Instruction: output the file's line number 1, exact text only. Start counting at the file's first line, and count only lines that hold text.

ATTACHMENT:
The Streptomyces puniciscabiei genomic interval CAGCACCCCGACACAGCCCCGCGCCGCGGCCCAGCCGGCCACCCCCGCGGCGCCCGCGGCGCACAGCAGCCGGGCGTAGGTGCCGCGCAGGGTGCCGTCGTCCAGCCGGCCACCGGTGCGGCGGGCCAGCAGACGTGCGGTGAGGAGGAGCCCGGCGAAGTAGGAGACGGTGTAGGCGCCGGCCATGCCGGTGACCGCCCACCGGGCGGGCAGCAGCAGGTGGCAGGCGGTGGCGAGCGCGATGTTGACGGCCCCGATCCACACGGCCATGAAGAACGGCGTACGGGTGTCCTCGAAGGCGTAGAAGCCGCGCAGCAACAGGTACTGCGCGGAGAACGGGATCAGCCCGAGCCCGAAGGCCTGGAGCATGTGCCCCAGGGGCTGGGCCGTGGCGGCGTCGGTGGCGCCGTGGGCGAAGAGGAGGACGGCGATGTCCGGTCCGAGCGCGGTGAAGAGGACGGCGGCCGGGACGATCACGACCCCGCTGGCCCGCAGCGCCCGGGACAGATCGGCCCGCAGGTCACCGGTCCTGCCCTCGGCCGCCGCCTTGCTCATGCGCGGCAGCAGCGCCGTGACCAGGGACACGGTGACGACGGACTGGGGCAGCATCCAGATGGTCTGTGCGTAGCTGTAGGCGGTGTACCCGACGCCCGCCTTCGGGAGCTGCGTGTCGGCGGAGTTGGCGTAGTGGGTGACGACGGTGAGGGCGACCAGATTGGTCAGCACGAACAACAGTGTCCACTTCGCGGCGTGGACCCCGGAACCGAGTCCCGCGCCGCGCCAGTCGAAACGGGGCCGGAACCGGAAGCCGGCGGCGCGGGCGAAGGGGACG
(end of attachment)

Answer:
The Streptomyces puniciscabiei genomic interval CAGCACCCCGACACAGCCCCGCGCCGCGGCCCAGCCGGCCACCCCCGCGGCGCCCGCGGCGCACAGCAGCCGGGCGTAGGTGCCGCGCAGGGTGCCGTCGTCCAGCCGGCCACCGGTGCGGCGGGCCAGCAGACGTGCGGTGAGGAGGAGCCCGGCGAAGTAGGAGACGGTGTAGGCGCCGGCCATGCCGGTGACCGCCCACCGGGCGGGCAGCAGCAGGTGGCAGGCGGTGGCGAGCGCGATGTTGACGGCCCCGATCCACACGGCCATGAAGAACGGCGTACGGGTGTCCTCGAAGGCGTAGAAGCCGCGCAGCAACAGGTACTGCGCGGAGAACGGGATCAGCCCGAGCCCGAAGGCCTGGAGCATGTGCCCCAGGGGCTGGGCCGTGGCGGCGTCGGTGGCGCCGTGGGCGAAGAGGAGGACGGCGATGTCCGGTCCGAGCGCGGTGAAGAGGACGGCGGCCGGGACGATCACGACCCCGCTGGCCCGCAGCGCCCGGGACAGATCGGCCCGCAGGTCACCGGTCCTGCCCTCGGCCGCCGCCTTGCTCATGCGCGGCAGCAGCGCCGTGACCAGGGACACGGTGACGACGGACTGGGGCAGCATCCAGATGGTCTGTGCGTAGCTGTAGGCGGTGTACCCGACGCCCGCCTTCGGGAGCTGCGTGTCGGCGGAGTTGGCGTAGTGGGTGACGACGGTGAGGGCGACCAGATTGGTCAGCACGAACAACAGTGTCCACTTCGCGGCGTGGACCCCGGAACCGAGTCCCGCGCCGCGCCAGTCGAAACGGGGCCGGAACCGGAAGCCGGCGGCGCGGGCGAAGGGGACG